4th Edition Character Generator

The Javascript Dungeons and Dragons 4th Edition Character Generator is, quite simply, the only complete character generator I’ve found so far for 4e D&D. Thankfully, it’s also very, very good indeed.

A word of caution though – pretty, it ain’t. Rather, this is a tool that’s designed to get the job done as quickly and efficiently as possible with the minimum foss or bother. In essence, it’s a single long web page and all you do is work from the top to the bottom following the Red Arrow as it points your way. While there’s a whole shedload of options on the page, only a comparative handful of them will apply to your character and it’s easy to scroll through the “noise”.

This is very much the case if you’ve creating a 1st level character – the generator lists all of the available Powers for levels 1-30 so there’s 29 whole levels of stuff for you to skip through. It’s only a quick spin of the mouse wheel to bypass them though, and it’s much better that they’re there.

The generator gives you all of the Core Races from the PHB plus the playable Monster Manual and preview Forgotten Realms Races (Bugbear, Doppelganger, Drow, Genasi, Githyanki, Githzerai,  Gnoll, Gnome, Goblin, Hobgoblin, Kobold, Minotaur, Orc, Shadar-Kai, Shifter, Shifter and Warforged. Phew!) plus there’s a rather friendly space for you to enter your own race and mould it to your liking. Love it!

In a similar vein we have all of the Core Classes plus the Swordmage with a similar slot for a new Class. There’s blank boxes all the way through the generator where you can add in your own Feats, Powers, etc; it’s a nice touch and it means you can lift content straight from the virtual pages of Dragon and drop it into the generator without needing a re-write of the code every time a new issue is released.

The page starts, predictably enough, with the stats. It’s a rather intimidating layout with six rows listing each stat in turn, but it really is simple enough to use; just select your preferred allocation method (I just leave it at Standard Array) then allocate one stat in turn to each number working down. For example, if I’m generating a barbarian-style Fighter using the Standard Array I’ll pick STR for the first row, then CON, DEX, CHA, WIS and finally INT. Hit Accept these scores and we’re onto the next section.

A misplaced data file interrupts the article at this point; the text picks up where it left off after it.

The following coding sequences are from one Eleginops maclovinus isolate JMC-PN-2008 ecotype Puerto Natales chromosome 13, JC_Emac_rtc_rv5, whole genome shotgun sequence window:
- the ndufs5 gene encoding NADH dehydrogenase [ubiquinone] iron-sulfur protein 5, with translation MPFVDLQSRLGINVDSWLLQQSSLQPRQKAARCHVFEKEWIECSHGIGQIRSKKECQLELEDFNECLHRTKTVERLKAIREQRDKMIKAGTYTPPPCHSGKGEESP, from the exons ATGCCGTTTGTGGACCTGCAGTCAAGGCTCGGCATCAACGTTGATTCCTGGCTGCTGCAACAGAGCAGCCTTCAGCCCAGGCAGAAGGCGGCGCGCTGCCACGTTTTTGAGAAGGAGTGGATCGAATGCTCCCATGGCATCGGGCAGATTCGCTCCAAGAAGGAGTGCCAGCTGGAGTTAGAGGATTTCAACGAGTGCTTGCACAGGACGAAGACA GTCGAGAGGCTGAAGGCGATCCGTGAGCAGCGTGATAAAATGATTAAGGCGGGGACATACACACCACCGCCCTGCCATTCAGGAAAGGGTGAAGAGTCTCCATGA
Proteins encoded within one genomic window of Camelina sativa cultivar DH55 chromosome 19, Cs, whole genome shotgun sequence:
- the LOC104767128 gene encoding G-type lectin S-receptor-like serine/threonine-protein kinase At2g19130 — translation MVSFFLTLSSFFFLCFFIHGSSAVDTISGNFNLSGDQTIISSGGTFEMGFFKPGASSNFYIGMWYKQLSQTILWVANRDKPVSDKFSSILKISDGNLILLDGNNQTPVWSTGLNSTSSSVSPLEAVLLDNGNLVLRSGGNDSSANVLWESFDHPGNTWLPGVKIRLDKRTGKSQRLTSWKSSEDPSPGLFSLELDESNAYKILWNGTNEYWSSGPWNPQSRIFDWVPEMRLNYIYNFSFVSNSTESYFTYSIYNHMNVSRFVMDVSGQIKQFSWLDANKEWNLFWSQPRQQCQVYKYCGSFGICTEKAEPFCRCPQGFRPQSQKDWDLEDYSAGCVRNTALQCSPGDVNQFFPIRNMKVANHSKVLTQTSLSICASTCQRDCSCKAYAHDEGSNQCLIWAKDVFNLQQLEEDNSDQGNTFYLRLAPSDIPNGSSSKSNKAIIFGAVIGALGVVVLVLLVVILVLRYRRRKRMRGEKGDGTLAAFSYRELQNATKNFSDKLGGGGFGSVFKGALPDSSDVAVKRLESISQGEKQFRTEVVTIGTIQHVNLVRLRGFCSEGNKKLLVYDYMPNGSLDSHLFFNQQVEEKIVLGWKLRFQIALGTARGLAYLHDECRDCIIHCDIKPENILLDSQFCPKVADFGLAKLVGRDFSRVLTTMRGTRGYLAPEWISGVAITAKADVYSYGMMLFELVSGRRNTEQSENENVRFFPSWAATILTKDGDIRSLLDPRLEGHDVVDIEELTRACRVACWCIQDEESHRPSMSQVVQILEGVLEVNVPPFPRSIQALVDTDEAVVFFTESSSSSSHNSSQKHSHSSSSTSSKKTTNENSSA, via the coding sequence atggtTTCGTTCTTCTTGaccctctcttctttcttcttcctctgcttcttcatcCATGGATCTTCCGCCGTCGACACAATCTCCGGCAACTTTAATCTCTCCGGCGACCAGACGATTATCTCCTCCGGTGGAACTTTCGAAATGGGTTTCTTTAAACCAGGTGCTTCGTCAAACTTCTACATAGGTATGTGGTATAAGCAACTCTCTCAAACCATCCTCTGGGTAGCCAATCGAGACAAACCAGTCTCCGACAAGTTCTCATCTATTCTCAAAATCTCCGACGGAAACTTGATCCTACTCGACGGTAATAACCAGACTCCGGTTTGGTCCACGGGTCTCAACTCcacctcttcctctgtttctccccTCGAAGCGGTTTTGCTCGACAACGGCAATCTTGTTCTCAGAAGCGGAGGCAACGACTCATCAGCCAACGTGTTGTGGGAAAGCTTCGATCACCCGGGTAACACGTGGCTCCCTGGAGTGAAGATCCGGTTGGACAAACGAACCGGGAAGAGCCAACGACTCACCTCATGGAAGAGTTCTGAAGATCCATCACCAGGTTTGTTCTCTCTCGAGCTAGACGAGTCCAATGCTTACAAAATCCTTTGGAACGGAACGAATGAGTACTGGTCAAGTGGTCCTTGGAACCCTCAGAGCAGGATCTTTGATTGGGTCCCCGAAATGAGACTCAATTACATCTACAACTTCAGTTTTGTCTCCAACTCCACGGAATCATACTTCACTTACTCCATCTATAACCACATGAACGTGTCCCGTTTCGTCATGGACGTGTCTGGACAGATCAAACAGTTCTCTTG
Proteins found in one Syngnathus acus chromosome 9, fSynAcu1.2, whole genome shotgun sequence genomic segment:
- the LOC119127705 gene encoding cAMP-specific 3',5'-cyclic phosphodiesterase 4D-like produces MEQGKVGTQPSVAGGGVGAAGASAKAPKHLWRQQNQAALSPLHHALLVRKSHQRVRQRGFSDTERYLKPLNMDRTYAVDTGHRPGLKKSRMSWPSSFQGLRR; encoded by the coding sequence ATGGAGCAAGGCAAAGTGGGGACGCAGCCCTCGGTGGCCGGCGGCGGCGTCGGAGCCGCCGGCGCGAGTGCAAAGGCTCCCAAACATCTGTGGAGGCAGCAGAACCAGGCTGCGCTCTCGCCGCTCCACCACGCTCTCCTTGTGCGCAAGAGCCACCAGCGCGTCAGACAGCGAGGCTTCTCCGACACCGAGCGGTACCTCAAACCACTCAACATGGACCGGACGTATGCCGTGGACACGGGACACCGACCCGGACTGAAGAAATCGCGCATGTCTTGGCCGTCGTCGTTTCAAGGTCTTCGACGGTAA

Next we have Race, Sex, Alignment and Level. It’s great to see the option to choose a 4e-ified variant of the classic D&D alignment axis here too so I can pick “Good (Chaotic)” for my barbarian.

Then we’re onto Class selection. If you want to multi-class that’s shown here too, and this’ll be reflected further down the page as a Feat selection. If you’re generating a higher level dude your Paragon and Epic choices are here too.

After this we’ve given the options from your Race and Class. The Red Arrow (of Doom?) will show if there’s an applicable selection. Here’s where you Humans choose your free ability increase and Half-Elf Dilettantes do their thing. If you’re using a non-standard Race there’s boxes to apply ability or skill bonuses, set vision type, etc.

Moving on we’re selecting Trained Skills. If any are pre-selected for your Class they’re already filled, as are any skills due to multi-classing. Further down in the Feats section you can also burn a Feat to gain extra Training or Skill Focus. The Feats listing also includes all of the available Weapon and Armour Proficiencies, Weapon Focues and Channel Divinity Feats. Available Feats and Skills for your character are marked with a red asterisk.